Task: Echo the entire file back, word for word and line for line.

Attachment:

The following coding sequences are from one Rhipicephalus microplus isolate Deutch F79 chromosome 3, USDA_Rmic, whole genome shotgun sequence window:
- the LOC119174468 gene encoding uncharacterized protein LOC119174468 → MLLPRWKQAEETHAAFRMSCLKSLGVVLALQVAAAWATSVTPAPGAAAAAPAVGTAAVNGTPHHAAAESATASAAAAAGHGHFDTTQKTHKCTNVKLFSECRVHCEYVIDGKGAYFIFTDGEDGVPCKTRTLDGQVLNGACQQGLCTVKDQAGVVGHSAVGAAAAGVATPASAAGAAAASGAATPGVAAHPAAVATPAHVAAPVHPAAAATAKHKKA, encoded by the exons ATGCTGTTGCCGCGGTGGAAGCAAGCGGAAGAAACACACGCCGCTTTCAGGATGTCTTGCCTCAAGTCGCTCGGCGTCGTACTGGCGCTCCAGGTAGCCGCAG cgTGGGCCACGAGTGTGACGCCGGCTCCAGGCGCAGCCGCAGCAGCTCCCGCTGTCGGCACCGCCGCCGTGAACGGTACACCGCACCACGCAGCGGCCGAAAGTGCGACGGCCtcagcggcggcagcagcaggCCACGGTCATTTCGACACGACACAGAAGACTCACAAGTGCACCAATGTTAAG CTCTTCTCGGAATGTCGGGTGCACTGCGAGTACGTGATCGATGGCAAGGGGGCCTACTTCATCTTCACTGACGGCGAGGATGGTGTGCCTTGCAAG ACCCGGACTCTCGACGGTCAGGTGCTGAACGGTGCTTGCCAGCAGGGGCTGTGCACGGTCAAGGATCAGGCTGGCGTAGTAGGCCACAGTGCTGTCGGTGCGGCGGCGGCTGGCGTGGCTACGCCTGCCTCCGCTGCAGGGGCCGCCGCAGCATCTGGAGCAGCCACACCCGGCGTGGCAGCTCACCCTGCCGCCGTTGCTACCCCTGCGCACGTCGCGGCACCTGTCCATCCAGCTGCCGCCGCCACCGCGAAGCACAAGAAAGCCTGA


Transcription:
The following coding sequences are from one Rhipicephalus microplus isolate Deutch F79 chromosome 3, USDA_Rmic, whole genome shotgun sequence window:
- the LOC119174468 gene encoding uncharacterized protein LOC119174468 → MLLPRWKQAEETHAAFRMSCLKSLGVVLALQVAAAWATSVTPAPGAAAAAPAVGTAAVNGTPHHAAAESATASAAAAAGHGHFDTTQKTHKCTNVKLFSECRVHCEYVIDGKGAYFIFTDGEDGVPCKTRTLDGQVLNGACQQGLCTVKDQAGVVGHSAVGAAAAGVATPASAAGAAAASGAATPGVAAHPAAVATPAHVAAPVHPAAAATAKHKKA, encoded by the exons ATGCTGTTGCCGCGGTGGAAGCAAGCGGAAGAAACACACGCCGCTTTCAGGATGTCTTGCCTCAAGTCGCTCGGCGTCGTACTGGCGCTCCAGGTAGCCGCAG cgTGGGCCACGAGTGTGACGCCGGCTCCAGGCGCAGCCGCAGCAGCTCCCGCTGTCGGCACCGCCGCCGTGAACGGTACACCGCACCACGCAGCGGCCGAAAGTGCGACGGCCtcagcggcggcagcagcaggCCACGGTCATTTCGACACGACACAGAAGACTCACAAGTGCACCAATGTTAAG CTCTTCTCGGAATGTCGGGTGCACTGCGAGTACGTGATCGATGGCAAGGGGGCCTACTTCATCTTCACTGACGGCGAGGATGGTGTGCCTTGCAAG ACCCGGACTCTCGACGGTCAGGTGCTGAACGGTGCTTGCCAGCAGGGGCTGTGCACGGTCAAGGATCAGGCTGGCGTAGTAGGCCACAGTGCTGTCGGTGCGGCGGCGGCTGGCGTGGCTACGCCTGCCTCCGCTGCAGGGGCCGCCGCAGCATCTGGAGCAGCCACACCCGGCGTGGCAGCTCACCCTGCCGCCGTTGCTACCCCTGCGCACGTCGCGGCACCTGTCCATCCAGCTGCCGCCGCCACCGCGAAGCACAAGAAAGCCTGA